The week before my date with Mt. Rainier, I almost backed out of the climb. There was a girl in the group. I had a crush on her. And I knew that she had “dated” the leader of our group. Compared to the mountain guide, I was sure to look puny and incompetent. So I wouldn’t go. Again, I shared this with another close friend. He told me something I have repeated many times since: “Just go meet the mountain.” So I got to find out what it feels like to stand on top of the world. It feels good!
    Yes, there have been failures, disappointments, disasters. You mention my Skagit Flats Marathon. It was an epic disaster. I went in to the race thinking I had a good chance of qualifying for Boston. I’d done the work. I’d trained hard for four months. I was ready to throw myself into it. But within a few miles I knew I was in serious trouble. I was throwing up on the side of the road. I had nothing, absolutely nothing. But maybe because of that, because I had nothing, because I was immersed in a terrible failure, because it felt as if all the running gods had turned their backs on me (etymologically, the word disaster means: malevolant astral influence), I had a moment of real clarity out there in the middle of nowhere. You described it just as well as I can describe it. You are dying an ugly death: suddenly the cat runs playfully into the road; suddenly you see the pretty horses in the field; two cows are doing what all animals do … and it is all so FUNNY! I had a moment in the marathon, I had just thrown up, I had given up any dreams of glory, I was WALKING, and then suddenly I saw as if it had materialized out of nothingness, a lonely old farm house, a cat in the front yard, horses in a field, and one great big beautiful tree with each and every one of its leaves fluttering in a breeze I did not know even existed. I paused, stunned by this tree, the music of its quivering leaves in the invisible wind, its roots deep in the tenebrous earth; and I felt a real peace, an acceptance of the reality of the moment, me and the tree and the earth and the horses and the cat. Without benefit of this “disaster,” I wouldn’t have seen or felt any of that.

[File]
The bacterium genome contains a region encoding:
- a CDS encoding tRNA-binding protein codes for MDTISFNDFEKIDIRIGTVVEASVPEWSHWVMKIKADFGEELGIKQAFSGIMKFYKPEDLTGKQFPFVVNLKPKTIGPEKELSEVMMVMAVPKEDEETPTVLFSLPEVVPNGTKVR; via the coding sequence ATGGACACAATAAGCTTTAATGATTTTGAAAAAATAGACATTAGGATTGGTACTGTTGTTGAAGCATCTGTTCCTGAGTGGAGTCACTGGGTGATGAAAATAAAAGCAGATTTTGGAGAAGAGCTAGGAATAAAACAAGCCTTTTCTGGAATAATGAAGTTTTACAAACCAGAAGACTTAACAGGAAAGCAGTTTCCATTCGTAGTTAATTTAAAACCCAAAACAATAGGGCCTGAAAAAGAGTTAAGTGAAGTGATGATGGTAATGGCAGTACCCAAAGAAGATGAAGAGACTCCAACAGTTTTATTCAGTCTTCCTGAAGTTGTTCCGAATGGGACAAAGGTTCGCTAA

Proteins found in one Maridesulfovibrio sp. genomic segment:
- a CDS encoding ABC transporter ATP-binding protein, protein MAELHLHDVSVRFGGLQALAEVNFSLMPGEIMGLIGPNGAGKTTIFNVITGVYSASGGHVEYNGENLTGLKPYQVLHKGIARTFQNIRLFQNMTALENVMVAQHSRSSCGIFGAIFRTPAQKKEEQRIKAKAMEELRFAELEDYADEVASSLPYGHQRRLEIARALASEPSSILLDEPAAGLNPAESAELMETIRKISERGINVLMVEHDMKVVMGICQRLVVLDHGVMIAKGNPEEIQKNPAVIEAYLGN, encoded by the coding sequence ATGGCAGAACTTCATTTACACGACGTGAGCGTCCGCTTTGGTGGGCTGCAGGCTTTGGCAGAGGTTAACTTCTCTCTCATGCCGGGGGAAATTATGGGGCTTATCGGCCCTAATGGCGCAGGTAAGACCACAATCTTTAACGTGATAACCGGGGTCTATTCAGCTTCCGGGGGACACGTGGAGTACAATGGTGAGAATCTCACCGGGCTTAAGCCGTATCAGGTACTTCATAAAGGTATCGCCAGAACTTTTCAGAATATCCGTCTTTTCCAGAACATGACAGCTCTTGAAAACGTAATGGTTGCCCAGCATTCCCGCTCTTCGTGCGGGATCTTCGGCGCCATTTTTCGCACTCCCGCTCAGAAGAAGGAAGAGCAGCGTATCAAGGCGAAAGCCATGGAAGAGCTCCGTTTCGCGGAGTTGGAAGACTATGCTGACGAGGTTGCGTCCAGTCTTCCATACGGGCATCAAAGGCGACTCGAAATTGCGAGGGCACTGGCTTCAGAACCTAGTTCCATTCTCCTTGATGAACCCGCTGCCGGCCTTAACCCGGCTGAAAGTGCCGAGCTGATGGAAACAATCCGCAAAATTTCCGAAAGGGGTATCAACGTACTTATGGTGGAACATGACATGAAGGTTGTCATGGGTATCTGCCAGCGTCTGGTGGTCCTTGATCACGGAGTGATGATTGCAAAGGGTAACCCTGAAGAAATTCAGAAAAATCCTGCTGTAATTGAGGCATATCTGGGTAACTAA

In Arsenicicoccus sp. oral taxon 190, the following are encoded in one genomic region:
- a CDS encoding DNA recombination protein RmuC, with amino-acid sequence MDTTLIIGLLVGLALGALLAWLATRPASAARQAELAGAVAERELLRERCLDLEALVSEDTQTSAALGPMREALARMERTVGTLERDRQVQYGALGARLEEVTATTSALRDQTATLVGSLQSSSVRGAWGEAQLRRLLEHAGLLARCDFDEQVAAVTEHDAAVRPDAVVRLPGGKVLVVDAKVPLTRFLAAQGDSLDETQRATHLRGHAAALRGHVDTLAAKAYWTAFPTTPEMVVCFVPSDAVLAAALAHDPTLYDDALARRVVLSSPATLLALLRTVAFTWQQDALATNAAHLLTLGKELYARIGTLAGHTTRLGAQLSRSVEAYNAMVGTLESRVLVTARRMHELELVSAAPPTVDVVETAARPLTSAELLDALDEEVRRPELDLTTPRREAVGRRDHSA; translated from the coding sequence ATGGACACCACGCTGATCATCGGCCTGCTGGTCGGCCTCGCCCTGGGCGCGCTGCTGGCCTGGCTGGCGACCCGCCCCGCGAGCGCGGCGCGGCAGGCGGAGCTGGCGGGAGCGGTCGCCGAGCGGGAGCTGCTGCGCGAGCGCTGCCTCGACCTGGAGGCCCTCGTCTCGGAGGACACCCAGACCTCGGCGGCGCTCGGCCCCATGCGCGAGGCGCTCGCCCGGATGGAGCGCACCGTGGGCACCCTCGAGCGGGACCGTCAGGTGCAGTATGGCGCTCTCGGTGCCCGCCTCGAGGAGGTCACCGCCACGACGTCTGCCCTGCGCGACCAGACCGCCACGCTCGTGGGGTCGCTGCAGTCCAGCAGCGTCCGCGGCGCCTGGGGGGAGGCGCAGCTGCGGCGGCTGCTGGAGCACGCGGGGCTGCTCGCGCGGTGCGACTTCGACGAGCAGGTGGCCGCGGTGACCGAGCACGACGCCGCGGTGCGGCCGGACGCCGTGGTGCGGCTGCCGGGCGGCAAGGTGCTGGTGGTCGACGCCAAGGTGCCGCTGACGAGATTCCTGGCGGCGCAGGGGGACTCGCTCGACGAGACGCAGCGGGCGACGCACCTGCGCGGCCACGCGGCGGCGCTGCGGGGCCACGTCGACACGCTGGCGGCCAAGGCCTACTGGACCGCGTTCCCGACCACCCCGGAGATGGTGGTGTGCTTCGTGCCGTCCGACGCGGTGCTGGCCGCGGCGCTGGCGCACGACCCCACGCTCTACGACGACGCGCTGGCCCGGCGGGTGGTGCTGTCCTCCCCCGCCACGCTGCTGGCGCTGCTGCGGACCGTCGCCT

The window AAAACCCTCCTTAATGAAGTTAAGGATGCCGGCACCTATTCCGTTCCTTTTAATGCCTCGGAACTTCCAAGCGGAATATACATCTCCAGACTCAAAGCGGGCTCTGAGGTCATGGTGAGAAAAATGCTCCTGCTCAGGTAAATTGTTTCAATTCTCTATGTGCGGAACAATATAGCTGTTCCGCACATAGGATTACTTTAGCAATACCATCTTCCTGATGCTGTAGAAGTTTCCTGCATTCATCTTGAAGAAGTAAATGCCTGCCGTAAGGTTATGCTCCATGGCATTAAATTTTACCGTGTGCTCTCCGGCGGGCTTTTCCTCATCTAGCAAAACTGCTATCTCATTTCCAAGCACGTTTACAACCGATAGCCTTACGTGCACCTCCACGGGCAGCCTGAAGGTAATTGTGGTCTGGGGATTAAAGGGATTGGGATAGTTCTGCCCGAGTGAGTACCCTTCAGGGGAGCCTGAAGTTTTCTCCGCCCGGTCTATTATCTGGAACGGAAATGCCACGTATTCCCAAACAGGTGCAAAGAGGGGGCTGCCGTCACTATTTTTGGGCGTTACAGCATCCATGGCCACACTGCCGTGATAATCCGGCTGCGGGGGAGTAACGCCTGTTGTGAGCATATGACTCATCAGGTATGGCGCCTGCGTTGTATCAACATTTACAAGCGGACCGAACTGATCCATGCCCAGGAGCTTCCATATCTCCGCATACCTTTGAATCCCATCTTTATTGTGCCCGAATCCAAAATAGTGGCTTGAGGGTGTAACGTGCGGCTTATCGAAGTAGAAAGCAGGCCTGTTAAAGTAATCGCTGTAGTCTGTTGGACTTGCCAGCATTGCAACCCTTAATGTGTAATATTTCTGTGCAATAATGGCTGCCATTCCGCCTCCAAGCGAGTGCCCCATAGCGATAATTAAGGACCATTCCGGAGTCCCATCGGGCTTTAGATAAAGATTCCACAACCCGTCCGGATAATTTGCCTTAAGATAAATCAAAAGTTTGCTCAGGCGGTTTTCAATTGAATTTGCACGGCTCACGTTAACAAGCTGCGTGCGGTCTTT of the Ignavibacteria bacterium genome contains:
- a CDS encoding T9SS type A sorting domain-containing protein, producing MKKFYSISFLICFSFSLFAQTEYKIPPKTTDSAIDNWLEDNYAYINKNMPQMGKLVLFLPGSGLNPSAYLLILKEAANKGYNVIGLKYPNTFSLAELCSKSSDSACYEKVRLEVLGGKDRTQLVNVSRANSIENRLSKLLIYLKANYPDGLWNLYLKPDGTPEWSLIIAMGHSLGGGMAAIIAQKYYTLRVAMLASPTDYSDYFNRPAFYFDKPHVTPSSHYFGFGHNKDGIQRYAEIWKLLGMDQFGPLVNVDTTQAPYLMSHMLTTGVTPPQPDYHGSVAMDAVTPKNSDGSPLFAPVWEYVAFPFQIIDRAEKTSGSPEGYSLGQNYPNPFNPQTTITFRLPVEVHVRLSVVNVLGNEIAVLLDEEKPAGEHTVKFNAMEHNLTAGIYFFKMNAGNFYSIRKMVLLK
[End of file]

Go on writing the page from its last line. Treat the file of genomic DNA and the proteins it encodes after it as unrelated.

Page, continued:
The disaster had been a gift. I still strive to “climb the mountain.” I still dream of running the perfect race. But if it should all fall apart, if my dreams should all unravel, that’s ok too. I’ve been there. And I’m no longer so paralyzed by fear. After all, “What’s the worst thing that could happen?”
    Happy running, Megan!